Russians tend to call corruption indestructible - poll

Over a third of Russians believe it is impossible to eradicate corruption in their home country, Levada Center told Interfax.

Over a third of Russians believe it is impossible to eradicate corruption in their home country, Levada Center told Interfax.

Some 43 percent of 1,630 respondents polled in 134 populated localities said corruption was worst in the traffic police, 39 percent said this about the police in general and 35 percent pointed the finger at the customs service.

A third of respondents (33 percent) blamed regional and local officials for corrupt practices, and 31 percent said corruption was characteristic of deputies of regional and local councils and State Duma deputies. Twenty-nine percent suspect governors and judges of being unscrupulous, and 26 percent said this about employees of federal departments and ministries and rectors of higher education establishments.

Thirty-nine percent are certain that the scope of corruption and abuse of office has expanded in high places over the past 15 years; 20 percent claimed an improvement, 33 percent said there had been no change and 8 percent were undecided.

In the opinion of 45 percent of the respondents, bribery is the main form of corruption in Russia. Thirty-three percent pointed to behind-the-scenes influence and 31 percent to nepotism.

Twenty-nine percent mentioned machinations with public assets amongst widely spread phenomena, and 27 percent said that misuse and embezzlement of public assets were rather common.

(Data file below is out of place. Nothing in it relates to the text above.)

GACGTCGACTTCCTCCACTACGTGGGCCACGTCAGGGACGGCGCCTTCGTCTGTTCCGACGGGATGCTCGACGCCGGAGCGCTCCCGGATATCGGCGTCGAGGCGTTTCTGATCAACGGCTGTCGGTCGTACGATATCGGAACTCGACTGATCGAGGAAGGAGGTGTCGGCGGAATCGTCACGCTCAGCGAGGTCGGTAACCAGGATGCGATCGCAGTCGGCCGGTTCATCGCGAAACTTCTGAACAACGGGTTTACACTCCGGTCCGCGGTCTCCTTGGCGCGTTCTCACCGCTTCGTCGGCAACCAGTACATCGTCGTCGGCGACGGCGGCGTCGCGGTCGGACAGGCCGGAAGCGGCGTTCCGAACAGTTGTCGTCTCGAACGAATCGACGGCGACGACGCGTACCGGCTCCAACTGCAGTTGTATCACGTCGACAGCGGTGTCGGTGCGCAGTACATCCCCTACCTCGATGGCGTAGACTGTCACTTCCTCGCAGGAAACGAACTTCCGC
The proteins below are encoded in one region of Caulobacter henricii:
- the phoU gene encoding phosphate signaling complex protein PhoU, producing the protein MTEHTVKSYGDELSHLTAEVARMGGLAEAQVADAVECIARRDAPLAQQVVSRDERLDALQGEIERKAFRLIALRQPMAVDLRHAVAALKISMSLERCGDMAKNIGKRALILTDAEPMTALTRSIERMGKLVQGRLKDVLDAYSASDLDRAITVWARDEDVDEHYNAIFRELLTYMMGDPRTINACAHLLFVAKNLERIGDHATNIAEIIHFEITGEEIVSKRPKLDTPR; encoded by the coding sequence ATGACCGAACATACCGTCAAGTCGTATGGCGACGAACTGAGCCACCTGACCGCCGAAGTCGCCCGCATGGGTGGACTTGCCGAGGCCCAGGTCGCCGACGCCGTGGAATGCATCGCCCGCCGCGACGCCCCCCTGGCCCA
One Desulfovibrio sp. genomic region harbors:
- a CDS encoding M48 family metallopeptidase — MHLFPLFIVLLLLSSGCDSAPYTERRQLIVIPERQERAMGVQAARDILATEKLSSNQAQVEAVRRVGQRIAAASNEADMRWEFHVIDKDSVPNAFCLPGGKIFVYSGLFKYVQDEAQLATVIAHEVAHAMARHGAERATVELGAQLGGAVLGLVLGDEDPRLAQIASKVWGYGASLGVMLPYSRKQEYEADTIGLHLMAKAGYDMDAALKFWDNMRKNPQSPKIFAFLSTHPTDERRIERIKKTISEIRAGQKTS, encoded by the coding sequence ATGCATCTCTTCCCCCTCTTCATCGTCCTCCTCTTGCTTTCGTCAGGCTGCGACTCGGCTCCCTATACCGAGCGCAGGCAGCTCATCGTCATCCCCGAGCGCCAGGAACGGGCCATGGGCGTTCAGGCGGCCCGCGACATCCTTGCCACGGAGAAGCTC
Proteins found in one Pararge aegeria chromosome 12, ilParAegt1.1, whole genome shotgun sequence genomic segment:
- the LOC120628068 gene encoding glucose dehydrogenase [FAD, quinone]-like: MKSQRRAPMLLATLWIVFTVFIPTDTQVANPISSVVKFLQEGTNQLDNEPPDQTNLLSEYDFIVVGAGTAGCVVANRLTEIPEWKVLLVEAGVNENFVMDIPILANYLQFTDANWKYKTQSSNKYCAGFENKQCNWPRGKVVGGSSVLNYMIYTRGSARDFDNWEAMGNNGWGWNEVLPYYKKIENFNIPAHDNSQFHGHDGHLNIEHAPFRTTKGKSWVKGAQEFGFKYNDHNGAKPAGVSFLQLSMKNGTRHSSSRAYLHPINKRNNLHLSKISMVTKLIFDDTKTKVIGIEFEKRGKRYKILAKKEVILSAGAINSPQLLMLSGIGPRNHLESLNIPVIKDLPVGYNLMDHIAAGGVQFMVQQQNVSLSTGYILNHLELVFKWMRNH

Machinations in public procurement were mentioned by 23 percent, bribery of civil servants by 22 percent and tax evasion was named by 21 percent. Twenty percent said "a bloated staff or budget of administrative bodies" was a frequent form of corruption and the same number spoke about extortion by civil servants.

More than a third (38 percent) thinks that the Russian authorities will continue their crackdown on corruption but will have little success because "corruption is indestructible". About a quarter (26 percent) believe the crackdown could be successful if there were "a purge of the senior bureaucratic ranks" and stricter punishment for corrupt practices. Nineteen percent argued it was hard for the leaders to fight corruption "because of their large dependence on the corrupt officials."

 

Read more: What is democracy? A third of Russians don’t know

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